It essentially happened that quickly, that simply.
Maxim Vanhencxthoven, facility manager from Houston, Texas, by way of his native Antwerp, Belgium, decided to alter both his life and career by attending business school and earning an MBA. On his request-for-information form with the Tepper School of Business, he was asked to select which school clubs interested him. He checked the Out&Allied Club. He was officially out.
In the midst of this Pride Month, in the still-emotional days after the tragedy in Orlando where at least 102 people were shot in a gay nightclub and 49 were killed, Vanhencxthoven (pronounced van-HENXT-hoe-ven), MBA ’16, is moved to share his story. He talks of the importance of the openness, the inclusiveness, the welcome he found in Pittsburgh, Carnegie Mellon University, and the Tepper School.
“That set the stage,” Vanhencxthoven, 31, said last week, while he takes off a few months before starting in September as an associate management consultant at A.T. Kearney in Chicago. “Some students, when I was applying, reached out to me with information, support and answers for any questions that I had. I have to say, Tepper was one of very few who did that.”
“And when I came to campus to interview and again when I came to Welcome Weekend, and with the conversations I had with people, I felt I could be who I really was – which proved again how welcoming everyone at Tepper is.”
In January 2010, his Belgian employers – an industrial-service provider – moved Vanhencxthoven to Mexico, and again moved him a few months later to Beaumont, Texas. He worked there for two years and for another year in Houston, where he oversaw warehousing and logistical operations for clients of the petrochemical and fine-chemical industries. He asked if he could remain in the United States and ascend the company’s ladder. “The answers to those questions weren’t what I was hoping for, so I decided that I wanted to look at a couple of options,” he said.
There were the alternatives of: finding another job in the U.S., which would require visa and immigration solutions; returning to work in Belgium; or pursuing an MBA.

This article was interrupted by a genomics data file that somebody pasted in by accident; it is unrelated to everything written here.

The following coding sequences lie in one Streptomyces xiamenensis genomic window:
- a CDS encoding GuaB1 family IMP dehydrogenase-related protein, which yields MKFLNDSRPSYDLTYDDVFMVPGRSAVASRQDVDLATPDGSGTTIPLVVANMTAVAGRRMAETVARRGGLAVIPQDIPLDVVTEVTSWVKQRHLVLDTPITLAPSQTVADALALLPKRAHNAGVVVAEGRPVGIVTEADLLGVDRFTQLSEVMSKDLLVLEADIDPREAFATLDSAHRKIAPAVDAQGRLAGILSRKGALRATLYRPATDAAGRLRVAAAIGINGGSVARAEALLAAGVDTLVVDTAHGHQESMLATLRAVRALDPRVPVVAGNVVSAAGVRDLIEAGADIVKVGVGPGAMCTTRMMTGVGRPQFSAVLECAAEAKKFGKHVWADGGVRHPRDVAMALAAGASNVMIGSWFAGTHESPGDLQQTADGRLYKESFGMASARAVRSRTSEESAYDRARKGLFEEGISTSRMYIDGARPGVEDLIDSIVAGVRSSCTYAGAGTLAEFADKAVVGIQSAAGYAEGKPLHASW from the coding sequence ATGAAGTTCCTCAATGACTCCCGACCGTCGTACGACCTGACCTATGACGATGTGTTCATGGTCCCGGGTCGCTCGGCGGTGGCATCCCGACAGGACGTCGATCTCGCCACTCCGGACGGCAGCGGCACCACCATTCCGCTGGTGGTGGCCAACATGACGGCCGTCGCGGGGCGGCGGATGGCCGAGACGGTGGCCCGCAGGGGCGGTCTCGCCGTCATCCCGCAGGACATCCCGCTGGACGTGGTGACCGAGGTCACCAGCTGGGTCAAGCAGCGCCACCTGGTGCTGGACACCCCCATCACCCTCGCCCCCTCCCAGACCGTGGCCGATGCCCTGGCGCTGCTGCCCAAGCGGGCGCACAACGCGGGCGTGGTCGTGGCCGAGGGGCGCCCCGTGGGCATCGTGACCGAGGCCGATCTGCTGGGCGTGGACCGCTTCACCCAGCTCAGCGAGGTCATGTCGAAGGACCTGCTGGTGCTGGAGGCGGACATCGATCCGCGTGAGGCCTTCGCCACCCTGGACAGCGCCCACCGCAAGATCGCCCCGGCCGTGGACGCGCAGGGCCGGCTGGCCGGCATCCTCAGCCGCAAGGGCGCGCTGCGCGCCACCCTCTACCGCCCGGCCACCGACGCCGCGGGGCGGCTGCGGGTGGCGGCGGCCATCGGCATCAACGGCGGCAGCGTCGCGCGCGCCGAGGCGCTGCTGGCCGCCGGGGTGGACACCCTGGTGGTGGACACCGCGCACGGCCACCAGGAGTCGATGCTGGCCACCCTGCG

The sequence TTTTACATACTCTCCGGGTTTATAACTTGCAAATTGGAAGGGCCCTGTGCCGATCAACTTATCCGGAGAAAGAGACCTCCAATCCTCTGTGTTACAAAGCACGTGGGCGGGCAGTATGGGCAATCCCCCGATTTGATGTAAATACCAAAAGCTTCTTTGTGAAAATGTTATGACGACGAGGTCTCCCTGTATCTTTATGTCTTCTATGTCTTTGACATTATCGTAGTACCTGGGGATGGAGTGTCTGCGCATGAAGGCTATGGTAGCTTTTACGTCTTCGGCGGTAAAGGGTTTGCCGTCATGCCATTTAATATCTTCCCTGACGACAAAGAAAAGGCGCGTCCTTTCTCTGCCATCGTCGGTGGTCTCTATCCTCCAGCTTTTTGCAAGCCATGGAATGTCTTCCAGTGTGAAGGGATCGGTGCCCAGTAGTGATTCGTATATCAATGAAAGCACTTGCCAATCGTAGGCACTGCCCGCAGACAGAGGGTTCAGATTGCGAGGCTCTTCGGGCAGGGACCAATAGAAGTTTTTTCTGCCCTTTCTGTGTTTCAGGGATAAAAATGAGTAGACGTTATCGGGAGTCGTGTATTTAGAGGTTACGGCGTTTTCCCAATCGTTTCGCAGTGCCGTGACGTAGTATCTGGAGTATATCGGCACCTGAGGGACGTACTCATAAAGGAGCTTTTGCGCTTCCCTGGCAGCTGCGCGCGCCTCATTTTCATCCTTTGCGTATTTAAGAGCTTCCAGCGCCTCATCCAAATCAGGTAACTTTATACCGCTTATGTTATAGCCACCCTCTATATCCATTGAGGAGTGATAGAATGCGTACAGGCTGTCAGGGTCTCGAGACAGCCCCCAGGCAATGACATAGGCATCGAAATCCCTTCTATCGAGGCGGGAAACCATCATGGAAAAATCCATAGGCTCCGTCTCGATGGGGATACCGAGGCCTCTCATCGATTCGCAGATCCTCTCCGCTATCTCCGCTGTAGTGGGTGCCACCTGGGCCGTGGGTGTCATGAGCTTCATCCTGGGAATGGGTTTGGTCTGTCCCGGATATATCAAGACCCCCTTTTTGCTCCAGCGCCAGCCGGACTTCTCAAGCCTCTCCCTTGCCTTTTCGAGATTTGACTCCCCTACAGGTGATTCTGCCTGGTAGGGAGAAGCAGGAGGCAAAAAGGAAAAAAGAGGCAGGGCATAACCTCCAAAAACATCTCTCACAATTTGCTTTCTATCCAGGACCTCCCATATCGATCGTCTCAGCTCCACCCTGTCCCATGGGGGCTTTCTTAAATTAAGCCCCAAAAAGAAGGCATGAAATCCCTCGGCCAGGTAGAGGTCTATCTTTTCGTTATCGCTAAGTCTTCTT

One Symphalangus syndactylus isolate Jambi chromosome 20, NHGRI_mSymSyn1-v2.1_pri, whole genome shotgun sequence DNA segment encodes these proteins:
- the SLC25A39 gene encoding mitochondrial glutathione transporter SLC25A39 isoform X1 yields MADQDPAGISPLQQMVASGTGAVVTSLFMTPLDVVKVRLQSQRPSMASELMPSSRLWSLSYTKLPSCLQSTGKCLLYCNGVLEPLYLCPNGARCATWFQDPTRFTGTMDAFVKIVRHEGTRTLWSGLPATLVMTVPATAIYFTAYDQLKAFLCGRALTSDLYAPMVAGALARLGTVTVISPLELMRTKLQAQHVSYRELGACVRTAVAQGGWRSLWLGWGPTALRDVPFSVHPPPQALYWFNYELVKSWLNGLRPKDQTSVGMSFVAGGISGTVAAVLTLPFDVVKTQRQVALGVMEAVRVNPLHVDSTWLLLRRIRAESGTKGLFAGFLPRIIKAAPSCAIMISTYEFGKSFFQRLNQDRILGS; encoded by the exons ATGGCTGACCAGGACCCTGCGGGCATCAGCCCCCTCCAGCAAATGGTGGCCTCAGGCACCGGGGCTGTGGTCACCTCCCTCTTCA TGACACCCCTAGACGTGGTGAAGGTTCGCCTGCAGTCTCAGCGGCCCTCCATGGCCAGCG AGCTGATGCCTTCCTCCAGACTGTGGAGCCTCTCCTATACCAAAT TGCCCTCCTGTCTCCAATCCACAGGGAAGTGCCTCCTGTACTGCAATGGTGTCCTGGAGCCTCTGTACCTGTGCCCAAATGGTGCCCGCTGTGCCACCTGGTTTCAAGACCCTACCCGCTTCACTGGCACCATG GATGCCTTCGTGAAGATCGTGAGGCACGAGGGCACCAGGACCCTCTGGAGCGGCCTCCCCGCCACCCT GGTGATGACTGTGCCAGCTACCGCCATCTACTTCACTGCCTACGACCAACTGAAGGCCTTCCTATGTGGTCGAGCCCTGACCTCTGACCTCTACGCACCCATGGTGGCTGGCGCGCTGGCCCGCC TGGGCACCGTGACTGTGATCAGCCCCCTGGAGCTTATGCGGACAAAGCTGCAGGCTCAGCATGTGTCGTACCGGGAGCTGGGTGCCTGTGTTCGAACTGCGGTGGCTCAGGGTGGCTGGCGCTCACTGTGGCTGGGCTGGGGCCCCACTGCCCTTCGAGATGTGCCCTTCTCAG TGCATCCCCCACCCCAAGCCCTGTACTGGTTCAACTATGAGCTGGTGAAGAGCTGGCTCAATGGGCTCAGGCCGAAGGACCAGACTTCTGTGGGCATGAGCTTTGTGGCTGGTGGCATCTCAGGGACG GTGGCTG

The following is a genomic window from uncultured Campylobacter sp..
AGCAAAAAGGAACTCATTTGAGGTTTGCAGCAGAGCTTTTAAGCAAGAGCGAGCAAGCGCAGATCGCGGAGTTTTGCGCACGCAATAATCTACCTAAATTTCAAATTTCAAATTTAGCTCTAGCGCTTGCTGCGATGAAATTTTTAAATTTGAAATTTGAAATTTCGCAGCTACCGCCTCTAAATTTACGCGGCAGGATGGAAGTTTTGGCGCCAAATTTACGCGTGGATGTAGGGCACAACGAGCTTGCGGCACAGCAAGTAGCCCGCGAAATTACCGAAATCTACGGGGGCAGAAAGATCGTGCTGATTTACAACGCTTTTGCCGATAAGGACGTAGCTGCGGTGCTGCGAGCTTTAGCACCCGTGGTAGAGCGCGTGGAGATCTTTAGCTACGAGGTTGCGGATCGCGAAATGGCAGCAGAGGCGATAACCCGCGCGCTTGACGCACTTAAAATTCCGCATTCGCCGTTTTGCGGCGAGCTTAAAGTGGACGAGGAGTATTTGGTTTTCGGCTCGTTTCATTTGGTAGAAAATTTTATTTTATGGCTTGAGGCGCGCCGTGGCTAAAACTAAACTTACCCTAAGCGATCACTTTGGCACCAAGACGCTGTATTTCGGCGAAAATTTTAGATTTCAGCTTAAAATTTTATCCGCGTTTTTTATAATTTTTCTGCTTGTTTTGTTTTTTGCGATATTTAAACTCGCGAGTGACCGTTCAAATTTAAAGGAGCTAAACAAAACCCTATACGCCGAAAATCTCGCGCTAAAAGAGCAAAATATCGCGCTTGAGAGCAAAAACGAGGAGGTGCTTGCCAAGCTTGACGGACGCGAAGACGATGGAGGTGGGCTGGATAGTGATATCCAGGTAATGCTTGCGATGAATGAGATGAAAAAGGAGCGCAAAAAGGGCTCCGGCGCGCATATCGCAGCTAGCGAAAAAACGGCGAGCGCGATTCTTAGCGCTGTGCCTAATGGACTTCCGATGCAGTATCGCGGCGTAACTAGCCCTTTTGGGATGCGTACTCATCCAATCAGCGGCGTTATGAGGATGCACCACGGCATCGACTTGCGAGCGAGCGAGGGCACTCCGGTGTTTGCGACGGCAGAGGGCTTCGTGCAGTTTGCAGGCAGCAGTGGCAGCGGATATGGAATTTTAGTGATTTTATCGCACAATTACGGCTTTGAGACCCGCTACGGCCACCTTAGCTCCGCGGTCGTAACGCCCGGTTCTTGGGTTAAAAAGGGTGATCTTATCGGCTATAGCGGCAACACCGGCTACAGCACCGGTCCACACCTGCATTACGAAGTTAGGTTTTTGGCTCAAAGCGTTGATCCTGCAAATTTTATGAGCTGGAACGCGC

“You really do some introspection at that time,” he recalled. “It was clear that I needed to make a change professionally and, yes, personally. I didn’t want to hide anymore. I wasn’t out at work, except to one of my colleagues – she was LGBT herself, which made it easier.
“I felt good with who I was. When I came to Tepper, I made a choice for myself: I was going to be out and not lie or avoid the question, ‘Do you have a girlfriend?’”
The Out&Allied Club, fellow students, faculty and staff, as well as the overall atmosphere at the school allowed him to adapt and transition.
“It’s an open invitation,” he said. “I found Tepper to be welcoming in general. I think that definitely helped.”
His recommendation to all prospective MBA students: “Yes, the MBA is quite a choice – most people leave their job, their family, their comfort zone, a familiar area and are making quite a jump in the dark. My general advice, whether you’re LGBT or not, is to find yourself and go after your dreams the best you can. This is the time to do it (in your 20s and 30s, with no family ties or while children are young) ... it’s a time to definitely learn about yourself, find who you are. The best way to do that is to meet as many people as you can who are both similar and different to you. Try to ‘do you,’ to say it in an American way.”
A European upbringing infused Vanhencxthoven with an international perspective on LGBT issues. His native Belgium in 2003 became the second country in the world to legalize same-sex marriage, two years after The Netherlands and 12 years before the U.S.
“Yes, I think there’s definitely a difference in inclusiveness in the U.S. from Europe,” he said. “In Europe, you have legal protections for everyone who is LGBT, and that only happened last year in the U.S. Then you see these things (such as the Orlando shooting) happen....
“I think it confirms what I thought about the U.S.: it is a country in which extremes coexist, with all the frictions that come with it. One positive is there is a vigorous public debate going on, which I don’t see happen this way in Europe.
“My time at Tepper has helped me to see the world from a more nuanced perspective. Besides skills both technical and interpersonal, I believe Tepper gave me the ability and courage to impact the world around me for the better.”